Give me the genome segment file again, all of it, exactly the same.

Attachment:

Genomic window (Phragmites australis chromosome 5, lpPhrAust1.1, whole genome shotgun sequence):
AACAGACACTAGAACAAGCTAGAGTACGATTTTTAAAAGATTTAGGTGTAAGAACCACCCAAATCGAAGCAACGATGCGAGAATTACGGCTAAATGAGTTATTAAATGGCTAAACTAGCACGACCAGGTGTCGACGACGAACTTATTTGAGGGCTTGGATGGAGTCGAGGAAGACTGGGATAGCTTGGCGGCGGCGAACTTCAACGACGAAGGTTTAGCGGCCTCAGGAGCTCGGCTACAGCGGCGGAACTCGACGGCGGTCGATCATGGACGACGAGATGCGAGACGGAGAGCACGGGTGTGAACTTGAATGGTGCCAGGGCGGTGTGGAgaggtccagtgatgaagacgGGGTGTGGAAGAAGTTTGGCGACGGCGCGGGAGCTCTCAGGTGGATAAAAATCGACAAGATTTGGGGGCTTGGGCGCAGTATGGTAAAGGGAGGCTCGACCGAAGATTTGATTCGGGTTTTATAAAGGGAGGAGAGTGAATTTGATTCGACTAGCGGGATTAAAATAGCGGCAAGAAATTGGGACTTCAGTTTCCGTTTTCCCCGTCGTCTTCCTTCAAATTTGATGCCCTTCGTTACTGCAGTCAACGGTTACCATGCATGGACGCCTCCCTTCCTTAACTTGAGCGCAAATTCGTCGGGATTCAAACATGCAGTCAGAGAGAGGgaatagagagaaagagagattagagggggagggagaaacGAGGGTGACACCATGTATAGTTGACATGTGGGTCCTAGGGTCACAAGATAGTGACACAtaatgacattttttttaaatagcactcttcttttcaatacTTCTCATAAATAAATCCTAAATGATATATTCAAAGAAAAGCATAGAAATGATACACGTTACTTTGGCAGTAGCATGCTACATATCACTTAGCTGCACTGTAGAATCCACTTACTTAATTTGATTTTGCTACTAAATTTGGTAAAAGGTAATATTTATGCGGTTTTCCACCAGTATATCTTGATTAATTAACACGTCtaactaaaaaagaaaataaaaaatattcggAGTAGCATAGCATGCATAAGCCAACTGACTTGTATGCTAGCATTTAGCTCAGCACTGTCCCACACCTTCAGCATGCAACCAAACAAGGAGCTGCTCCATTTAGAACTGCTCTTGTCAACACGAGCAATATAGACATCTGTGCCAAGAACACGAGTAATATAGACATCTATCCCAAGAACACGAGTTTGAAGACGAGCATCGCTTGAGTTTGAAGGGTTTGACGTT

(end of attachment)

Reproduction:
Genomic window (Phragmites australis chromosome 5, lpPhrAust1.1, whole genome shotgun sequence):
AACAGACACTAGAACAAGCTAGAGTACGATTTTTAAAAGATTTAGGTGTAAGAACCACCCAAATCGAAGCAACGATGCGAGAATTACGGCTAAATGAGTTATTAAATGGCTAAACTAGCACGACCAGGTGTCGACGACGAACTTATTTGAGGGCTTGGATGGAGTCGAGGAAGACTGGGATAGCTTGGCGGCGGCGAACTTCAACGACGAAGGTTTAGCGGCCTCAGGAGCTCGGCTACAGCGGCGGAACTCGACGGCGGTCGATCATGGACGACGAGATGCGAGACGGAGAGCACGGGTGTGAACTTGAATGGTGCCAGGGCGGTGTGGAgaggtccagtgatgaagacgGGGTGTGGAAGAAGTTTGGCGACGGCGCGGGAGCTCTCAGGTGGATAAAAATCGACAAGATTTGGGGGCTTGGGCGCAGTATGGTAAAGGGAGGCTCGACCGAAGATTTGATTCGGGTTTTATAAAGGGAGGAGAGTGAATTTGATTCGACTAGCGGGATTAAAATAGCGGCAAGAAATTGGGACTTCAGTTTCCGTTTTCCCCGTCGTCTTCCTTCAAATTTGATGCCCTTCGTTACTGCAGTCAACGGTTACCATGCATGGACGCCTCCCTTCCTTAACTTGAGCGCAAATTCGTCGGGATTCAAACATGCAGTCAGAGAGAGGgaatagagagaaagagagattagagggggagggagaaacGAGGGTGACACCATGTATAGTTGACATGTGGGTCCTAGGGTCACAAGATAGTGACACAtaatgacattttttttaaatagcactcttcttttcaatacTTCTCATAAATAAATCCTAAATGATATATTCAAAGAAAAGCATAGAAATGATACACGTTACTTTGGCAGTAGCATGCTACATATCACTTAGCTGCACTGTAGAATCCACTTACTTAATTTGATTTTGCTACTAAATTTGGTAAAAGGTAATATTTATGCGGTTTTCCACCAGTATATCTTGATTAATTAACACGTCtaactaaaaaagaaaataaaaaatattcggAGTAGCATAGCATGCATAAGCCAACTGACTTGTATGCTAGCATTTAGCTCAGCACTGTCCCACACCTTCAGCATGCAACCAAACAAGGAGCTGCTCCATTTAGAACTGCTCTTGTCAACACGAGCAATATAGACATCTGTGCCAAGAACACGAGTAATATAGACATCTATCCCAAGAACACGAGTTTGAAGACGAGCATCGCTTGAGTTTGAAGGGTTTGACGTT